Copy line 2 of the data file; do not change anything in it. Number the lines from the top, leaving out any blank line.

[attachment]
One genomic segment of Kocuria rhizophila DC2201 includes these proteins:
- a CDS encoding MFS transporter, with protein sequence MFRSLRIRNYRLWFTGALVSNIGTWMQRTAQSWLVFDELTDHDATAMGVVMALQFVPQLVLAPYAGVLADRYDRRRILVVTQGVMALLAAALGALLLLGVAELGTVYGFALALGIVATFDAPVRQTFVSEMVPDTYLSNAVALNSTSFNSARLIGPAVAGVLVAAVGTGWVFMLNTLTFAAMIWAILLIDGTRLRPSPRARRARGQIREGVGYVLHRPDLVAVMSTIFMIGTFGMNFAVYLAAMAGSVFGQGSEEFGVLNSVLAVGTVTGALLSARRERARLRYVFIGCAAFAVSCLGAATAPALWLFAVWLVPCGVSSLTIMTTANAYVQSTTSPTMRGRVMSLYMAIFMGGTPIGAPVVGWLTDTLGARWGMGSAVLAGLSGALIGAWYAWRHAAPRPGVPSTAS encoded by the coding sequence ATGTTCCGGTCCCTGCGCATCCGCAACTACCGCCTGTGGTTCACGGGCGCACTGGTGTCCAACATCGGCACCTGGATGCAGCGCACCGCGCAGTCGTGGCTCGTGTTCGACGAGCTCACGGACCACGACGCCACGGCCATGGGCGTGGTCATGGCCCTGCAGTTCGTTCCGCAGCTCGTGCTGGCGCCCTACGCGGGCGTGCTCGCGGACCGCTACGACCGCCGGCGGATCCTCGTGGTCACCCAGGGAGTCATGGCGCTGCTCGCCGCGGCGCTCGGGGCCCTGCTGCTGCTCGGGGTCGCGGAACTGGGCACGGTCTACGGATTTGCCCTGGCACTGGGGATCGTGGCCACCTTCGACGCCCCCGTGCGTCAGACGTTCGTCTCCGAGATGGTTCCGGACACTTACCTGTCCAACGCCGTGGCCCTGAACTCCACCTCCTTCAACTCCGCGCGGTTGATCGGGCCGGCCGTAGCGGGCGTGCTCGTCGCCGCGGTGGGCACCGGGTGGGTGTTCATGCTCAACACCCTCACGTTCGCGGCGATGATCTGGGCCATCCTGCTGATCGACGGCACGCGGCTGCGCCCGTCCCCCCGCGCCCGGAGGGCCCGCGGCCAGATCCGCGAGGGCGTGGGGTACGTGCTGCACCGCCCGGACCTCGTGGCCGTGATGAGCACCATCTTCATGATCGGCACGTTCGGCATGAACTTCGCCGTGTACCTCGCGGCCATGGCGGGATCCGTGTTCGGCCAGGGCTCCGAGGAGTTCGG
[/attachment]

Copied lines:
- a CDS encoding MFS transporter, with protein sequence MFRSLRIRNYRLWFTGALVSNIGTWMQRTAQSWLVFDELTDHDATAMGVVMALQFVPQLVLAPYAGVLADRYDRRRILVVTQGVMALLAAALGALLLLGVAELGTVYGFALALGIVATFDAPVRQTFVSEMVPDTYLSNAVALNSTSFNSARLIGPAVAGVLVAAVGTGWVFMLNTLTFAAMIWAILLIDGTRLRPSPRARRARGQIREGVGYVLHRPDLVAVMSTIFMIGTFGMNFAVYLAAMAGSVFGQGSEEFGVLNSVLAVGTVTGALLSARRERARLRYVFIGCAAFAVSCLGAATAPALWLFAVWLVPCGVSSLTIMTTANAYVQSTTSPTMRGRVMSLYMAIFMGGTPIGAPVVGWLTDTLGARWGMGSAVLAGLSGALIGAWYAWRHAAPRPGVPSTAS encoded by the coding sequence ATGTTCCGGTCCCTGCGCATCCGCAACTACCGCCTGTGGTTCACGGGCGCACTGGTGTCCAACATCGGCACCTGGATGCAGCGCACCGCGCAGTCGTGGCTCGTGTTCGACGAGCTCACGGACCACGACGCCACGGCCATGGGCGTGGTCATGGCCCTGCAGTTCGTTCCGCAGCTCGTGCTGGCGCCCTACGCGGGCGTGCTCGCGGACCGCTACGACCGCCGGCGGATCCTCGTGGTCACCCAGGGAGTCATGGCGCTGCTCGCCGCGGCGCTCGGGGCCCTGCTGCTGCTCGGGGTCGCGGAACTGGGCACGGTCTACGGATTTGCCCTGGCACTGGGGATCGTGGCCACCTTCGACGCCCCCGTGCGTCAGACGTTCGTCTCCGAGATGGTTCCGGACACTTACCTGTCCAACGCCGTGGCCCTGAACTCCACCTCCTTCAACTCCGCGCGGTTGATCGGGCCGGCCGTAGCGGGCGTGCTCGTCGCCGCGGTGGGCACCGGGTGGGTGTTCATGCTCAACACCCTCACGTTCGCGGCGATGATCTGGGCCATCCTGCTGATCGACGGCACGCGGCTGCGCCCGTCCCCCCGCGCCCGGAGGGCCCGCGGCCAGATCCGCGAGGGCGTGGGGTACGTGCTGCACCGCCCGGACCTCGTGGCCGTGATGAGCACCATCTTCATGATCGGCACGTTCGGCATGAACTTCGCCGTGTACCTCGCGGCCATGGCGGGATCCGTGTTCGGCCAGGGCTCCGAGGAGTTCGG